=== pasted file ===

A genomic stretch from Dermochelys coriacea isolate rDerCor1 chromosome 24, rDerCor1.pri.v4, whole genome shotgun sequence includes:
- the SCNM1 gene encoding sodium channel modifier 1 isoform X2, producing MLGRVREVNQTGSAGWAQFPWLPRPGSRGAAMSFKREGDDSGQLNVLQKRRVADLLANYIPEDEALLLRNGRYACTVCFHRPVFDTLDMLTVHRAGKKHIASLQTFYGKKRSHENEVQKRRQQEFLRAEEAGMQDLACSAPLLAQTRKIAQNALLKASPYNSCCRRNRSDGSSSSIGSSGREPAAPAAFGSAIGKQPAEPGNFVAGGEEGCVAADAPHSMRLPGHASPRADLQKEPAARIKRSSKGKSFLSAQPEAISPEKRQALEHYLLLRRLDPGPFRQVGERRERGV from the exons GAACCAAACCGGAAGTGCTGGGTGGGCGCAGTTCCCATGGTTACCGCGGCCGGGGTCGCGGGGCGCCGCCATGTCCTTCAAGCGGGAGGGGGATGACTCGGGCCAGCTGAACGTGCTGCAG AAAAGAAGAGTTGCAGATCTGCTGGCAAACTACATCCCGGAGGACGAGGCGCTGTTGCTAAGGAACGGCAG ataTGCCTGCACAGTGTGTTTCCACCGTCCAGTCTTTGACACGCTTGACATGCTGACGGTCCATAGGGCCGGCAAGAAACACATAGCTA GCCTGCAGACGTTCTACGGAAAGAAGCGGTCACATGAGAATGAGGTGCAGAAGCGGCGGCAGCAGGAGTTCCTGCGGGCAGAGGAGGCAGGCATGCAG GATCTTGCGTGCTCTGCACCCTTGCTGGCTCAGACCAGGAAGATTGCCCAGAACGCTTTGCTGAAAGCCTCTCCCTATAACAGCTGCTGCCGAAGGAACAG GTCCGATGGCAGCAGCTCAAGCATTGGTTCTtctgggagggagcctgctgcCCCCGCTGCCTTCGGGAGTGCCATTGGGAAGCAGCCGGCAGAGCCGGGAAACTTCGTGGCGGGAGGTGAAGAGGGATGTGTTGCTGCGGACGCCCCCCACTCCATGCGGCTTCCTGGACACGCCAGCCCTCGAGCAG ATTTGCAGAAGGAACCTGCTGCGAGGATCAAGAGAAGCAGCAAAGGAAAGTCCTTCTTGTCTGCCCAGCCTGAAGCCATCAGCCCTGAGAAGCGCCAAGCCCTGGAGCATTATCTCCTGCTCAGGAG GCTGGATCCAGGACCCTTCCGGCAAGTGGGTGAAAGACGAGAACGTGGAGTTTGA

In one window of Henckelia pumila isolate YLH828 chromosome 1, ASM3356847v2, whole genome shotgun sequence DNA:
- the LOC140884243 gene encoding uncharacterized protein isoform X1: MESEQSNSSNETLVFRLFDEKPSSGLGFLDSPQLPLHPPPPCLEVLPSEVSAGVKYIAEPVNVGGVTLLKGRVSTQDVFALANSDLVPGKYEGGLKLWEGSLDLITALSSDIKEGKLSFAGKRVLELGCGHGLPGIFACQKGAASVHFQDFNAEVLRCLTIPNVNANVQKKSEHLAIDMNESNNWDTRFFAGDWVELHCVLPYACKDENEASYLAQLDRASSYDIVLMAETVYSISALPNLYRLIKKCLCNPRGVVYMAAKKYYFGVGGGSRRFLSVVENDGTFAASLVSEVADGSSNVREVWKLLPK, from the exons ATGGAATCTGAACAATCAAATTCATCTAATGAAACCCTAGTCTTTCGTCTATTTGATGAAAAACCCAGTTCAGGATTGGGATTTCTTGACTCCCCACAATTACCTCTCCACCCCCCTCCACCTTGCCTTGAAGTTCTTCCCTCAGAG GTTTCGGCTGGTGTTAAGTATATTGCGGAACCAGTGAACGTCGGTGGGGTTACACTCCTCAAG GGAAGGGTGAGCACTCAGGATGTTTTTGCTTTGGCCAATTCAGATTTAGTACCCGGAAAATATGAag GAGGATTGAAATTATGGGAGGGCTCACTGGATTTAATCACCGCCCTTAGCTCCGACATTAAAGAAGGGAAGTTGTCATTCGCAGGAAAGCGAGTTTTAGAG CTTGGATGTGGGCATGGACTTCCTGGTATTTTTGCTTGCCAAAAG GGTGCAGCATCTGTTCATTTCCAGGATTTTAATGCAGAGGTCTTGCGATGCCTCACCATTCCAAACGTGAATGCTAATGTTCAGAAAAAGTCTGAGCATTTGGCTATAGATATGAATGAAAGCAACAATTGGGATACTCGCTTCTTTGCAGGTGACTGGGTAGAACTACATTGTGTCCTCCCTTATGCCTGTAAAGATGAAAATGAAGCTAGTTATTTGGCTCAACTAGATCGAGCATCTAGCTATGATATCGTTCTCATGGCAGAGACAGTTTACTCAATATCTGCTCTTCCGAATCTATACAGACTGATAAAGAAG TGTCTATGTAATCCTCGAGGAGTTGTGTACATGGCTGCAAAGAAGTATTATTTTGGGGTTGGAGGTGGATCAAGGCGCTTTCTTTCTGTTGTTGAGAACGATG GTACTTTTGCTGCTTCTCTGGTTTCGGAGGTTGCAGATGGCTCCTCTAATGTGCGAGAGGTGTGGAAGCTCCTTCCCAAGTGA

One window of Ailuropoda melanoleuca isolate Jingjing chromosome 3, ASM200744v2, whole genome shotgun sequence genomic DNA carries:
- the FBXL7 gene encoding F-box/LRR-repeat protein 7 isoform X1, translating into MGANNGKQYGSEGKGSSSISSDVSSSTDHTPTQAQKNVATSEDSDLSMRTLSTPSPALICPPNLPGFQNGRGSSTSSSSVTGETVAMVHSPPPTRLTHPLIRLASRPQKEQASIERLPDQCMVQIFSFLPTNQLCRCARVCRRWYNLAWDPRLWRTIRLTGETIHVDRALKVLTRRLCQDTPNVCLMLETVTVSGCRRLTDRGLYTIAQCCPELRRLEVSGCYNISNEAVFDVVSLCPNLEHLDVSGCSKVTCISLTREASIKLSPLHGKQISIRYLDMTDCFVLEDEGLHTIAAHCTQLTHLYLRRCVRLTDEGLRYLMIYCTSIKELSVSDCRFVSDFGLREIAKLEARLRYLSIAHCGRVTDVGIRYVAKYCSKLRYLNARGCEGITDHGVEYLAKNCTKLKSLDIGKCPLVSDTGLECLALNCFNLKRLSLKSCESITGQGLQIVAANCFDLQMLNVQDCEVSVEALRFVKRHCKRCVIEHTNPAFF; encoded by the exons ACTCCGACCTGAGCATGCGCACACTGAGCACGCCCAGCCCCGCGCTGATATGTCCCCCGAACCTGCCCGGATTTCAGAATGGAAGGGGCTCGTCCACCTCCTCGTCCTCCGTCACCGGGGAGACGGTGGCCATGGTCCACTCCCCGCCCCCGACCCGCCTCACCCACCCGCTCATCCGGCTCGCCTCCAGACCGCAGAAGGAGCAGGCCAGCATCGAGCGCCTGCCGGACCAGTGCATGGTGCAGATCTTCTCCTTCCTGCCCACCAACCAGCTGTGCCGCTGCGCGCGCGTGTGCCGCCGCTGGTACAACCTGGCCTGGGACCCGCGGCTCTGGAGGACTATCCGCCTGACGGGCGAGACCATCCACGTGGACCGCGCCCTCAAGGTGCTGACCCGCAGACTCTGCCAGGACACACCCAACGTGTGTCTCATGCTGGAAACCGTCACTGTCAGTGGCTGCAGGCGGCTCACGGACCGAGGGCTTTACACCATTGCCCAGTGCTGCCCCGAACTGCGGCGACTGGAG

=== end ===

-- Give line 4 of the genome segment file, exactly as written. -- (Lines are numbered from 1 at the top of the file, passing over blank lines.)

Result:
- the LOC140884243 gene encoding uncharacterized protein isoform X1: MESEQSNSSNETLVFRLFDEKPSSGLGFLDSPQLPLHPPPPCLEVLPSEVSAGVKYIAEPVNVGGVTLLKGRVSTQDVFALANSDLVPGKYEGGLKLWEGSLDLITALSSDIKEGKLSFAGKRVLELGCGHGLPGIFACQKGAASVHFQDFNAEVLRCLTIPNVNANVQKKSEHLAIDMNESNNWDTRFFAGDWVELHCVLPYACKDENEASYLAQLDRASSYDIVLMAETVYSISALPNLYRLIKKCLCNPRGVVYMAAKKYYFGVGGGSRRFLSVVENDGTFAASLVSEVADGSSNVREVWKLLPK, from the exons ATGGAATCTGAACAATCAAATTCATCTAATGAAACCCTAGTCTTTCGTCTATTTGATGAAAAACCCAGTTCAGGATTGGGATTTCTTGACTCCCCACAATTACCTCTCCACCCCCCTCCACCTTGCCTTGAAGTTCTTCCCTCAGAG GTTTCGGCTGGTGTTAAGTATATTGCGGAACCAGTGAACGTCGGTGGGGTTACACTCCTCAAG GGAAGGGTGAGCACTCAGGATGTTTTTGCTTTGGCCAATTCAGATTTAGTACCCGGAAAATATGAag GAGGATTGAAATTATGGGAGGGCTCACTGGATTTAATCACCGCCCTTAGCTCCGACATTAAAGAAGGGAAGTTGTCATTCGCAGGAAAGCGAGTTTTAGAG CTTGGATGTGGGCATGGACTTCCTGGTATTTTTGCTTGCCAAAAG GGTGCAGCATCTGTTCATTTCCAGGATTTTAATGCAGAGGTCTTGCGATGCCTCACCATTCCAAACGTGAATGCTAATGTTCAGAAAAAGTCTGAGCATTTGGCTATAGATATGAATGAAAGCAACAATTGGGATACTCGCTTCTTTGCAGGTGACTGGGTAGAACTACATTGTGTCCTCCCTTATGCCTGTAAAGATGAAAATGAAGCTAGTTATTTGGCTCAACTAGATCGAGCATCTAGCTATGATATCGTTCTCATGGCAGAGACAGTTTACTCAATATCTGCTCTTCCGAATCTATACAGACTGATAAAGAAG TGTCTATGTAATCCTCGAGGAGTTGTGTACATGGCTGCAAAGAAGTATTATTTTGGGGTTGGAGGTGGATCAAGGCGCTTTCTTTCTGTTGTTGAGAACGATG GTACTTTTGCTGCTTCTCTGGTTTCGGAGGTTGCAGATGGCTCCTCTAATGTGCGAGAGGTGTGGAAGCTCCTTCCCAAGTGA